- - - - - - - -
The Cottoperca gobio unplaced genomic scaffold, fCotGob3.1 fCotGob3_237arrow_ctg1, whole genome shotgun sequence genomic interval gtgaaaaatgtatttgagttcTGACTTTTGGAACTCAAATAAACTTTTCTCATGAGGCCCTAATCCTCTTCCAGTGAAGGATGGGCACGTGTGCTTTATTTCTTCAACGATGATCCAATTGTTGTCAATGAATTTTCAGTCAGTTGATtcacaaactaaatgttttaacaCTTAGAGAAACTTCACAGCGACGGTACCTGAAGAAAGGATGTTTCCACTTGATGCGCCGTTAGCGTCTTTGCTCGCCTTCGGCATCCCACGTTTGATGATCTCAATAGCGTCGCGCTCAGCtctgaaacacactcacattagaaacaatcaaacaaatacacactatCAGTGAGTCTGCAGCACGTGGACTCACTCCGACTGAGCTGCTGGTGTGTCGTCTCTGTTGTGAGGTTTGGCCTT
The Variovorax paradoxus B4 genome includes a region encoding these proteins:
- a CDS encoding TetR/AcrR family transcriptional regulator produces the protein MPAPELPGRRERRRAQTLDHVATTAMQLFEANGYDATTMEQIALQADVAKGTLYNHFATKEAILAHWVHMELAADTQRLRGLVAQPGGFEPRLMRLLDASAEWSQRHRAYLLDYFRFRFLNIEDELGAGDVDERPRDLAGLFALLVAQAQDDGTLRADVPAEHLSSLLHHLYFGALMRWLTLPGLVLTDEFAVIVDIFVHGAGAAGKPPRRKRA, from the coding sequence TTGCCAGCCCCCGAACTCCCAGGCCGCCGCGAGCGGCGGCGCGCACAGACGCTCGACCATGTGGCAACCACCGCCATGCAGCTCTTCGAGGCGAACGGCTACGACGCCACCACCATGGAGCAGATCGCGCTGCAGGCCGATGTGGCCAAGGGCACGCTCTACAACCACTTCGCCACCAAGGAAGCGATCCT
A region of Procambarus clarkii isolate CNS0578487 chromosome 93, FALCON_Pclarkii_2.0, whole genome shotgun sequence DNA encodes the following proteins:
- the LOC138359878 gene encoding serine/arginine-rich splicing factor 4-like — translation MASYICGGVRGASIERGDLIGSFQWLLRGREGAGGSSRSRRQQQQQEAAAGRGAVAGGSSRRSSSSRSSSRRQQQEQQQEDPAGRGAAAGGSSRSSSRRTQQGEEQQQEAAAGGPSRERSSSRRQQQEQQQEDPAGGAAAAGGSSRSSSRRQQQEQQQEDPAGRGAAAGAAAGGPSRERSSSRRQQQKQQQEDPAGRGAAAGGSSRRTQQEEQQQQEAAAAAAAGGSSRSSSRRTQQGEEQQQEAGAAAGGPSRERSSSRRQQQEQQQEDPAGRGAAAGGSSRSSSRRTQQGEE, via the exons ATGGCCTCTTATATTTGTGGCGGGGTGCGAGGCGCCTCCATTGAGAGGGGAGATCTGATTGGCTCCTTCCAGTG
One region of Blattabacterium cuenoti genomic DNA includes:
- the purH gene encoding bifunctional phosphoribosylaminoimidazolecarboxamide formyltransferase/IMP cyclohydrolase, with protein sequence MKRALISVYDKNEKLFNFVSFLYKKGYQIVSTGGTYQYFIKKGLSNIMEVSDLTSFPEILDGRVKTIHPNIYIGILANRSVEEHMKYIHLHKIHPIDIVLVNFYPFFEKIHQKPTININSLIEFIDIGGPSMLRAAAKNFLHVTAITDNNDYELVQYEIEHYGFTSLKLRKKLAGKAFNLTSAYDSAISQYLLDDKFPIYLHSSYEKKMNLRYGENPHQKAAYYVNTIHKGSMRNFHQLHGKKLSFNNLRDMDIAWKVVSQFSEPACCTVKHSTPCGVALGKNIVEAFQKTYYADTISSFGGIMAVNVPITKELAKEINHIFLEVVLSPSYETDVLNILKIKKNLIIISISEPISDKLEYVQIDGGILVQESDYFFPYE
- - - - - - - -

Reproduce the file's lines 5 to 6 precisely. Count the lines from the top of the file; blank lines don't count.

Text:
- the LOC138359878 gene encoding serine/arginine-rich splicing factor 4-like — translation MASYICGGVRGASIERGDLIGSFQWLLRGREGAGGSSRSRRQQQQQEAAAGRGAVAGGSSRRSSSSRSSSRRQQQEQQQEDPAGRGAAAGGSSRSSSRRTQQGEEQQQEAAAGGPSRERSSSRRQQQEQQQEDPAGGAAAAGGSSRSSSRRQQQEQQQEDPAGRGAAAGAAAGGPSRERSSSRRQQQKQQQEDPAGRGAAAGGSSRRTQQEEQQQQEAAAAAAAGGSSRSSSRRTQQGEEQQQEAGAAAGGPSRERSSSRRQQQEQQQEDPAGRGAAAGGSSRSSSRRTQQGEE, via the exons ATGGCCTCTTATATTTGTGGCGGGGTGCGAGGCGCCTCCATTGAGAGGGGAGATCTGATTGGCTCCTTCCAGTG
One region of Blattabacterium cuenoti genomic DNA includes: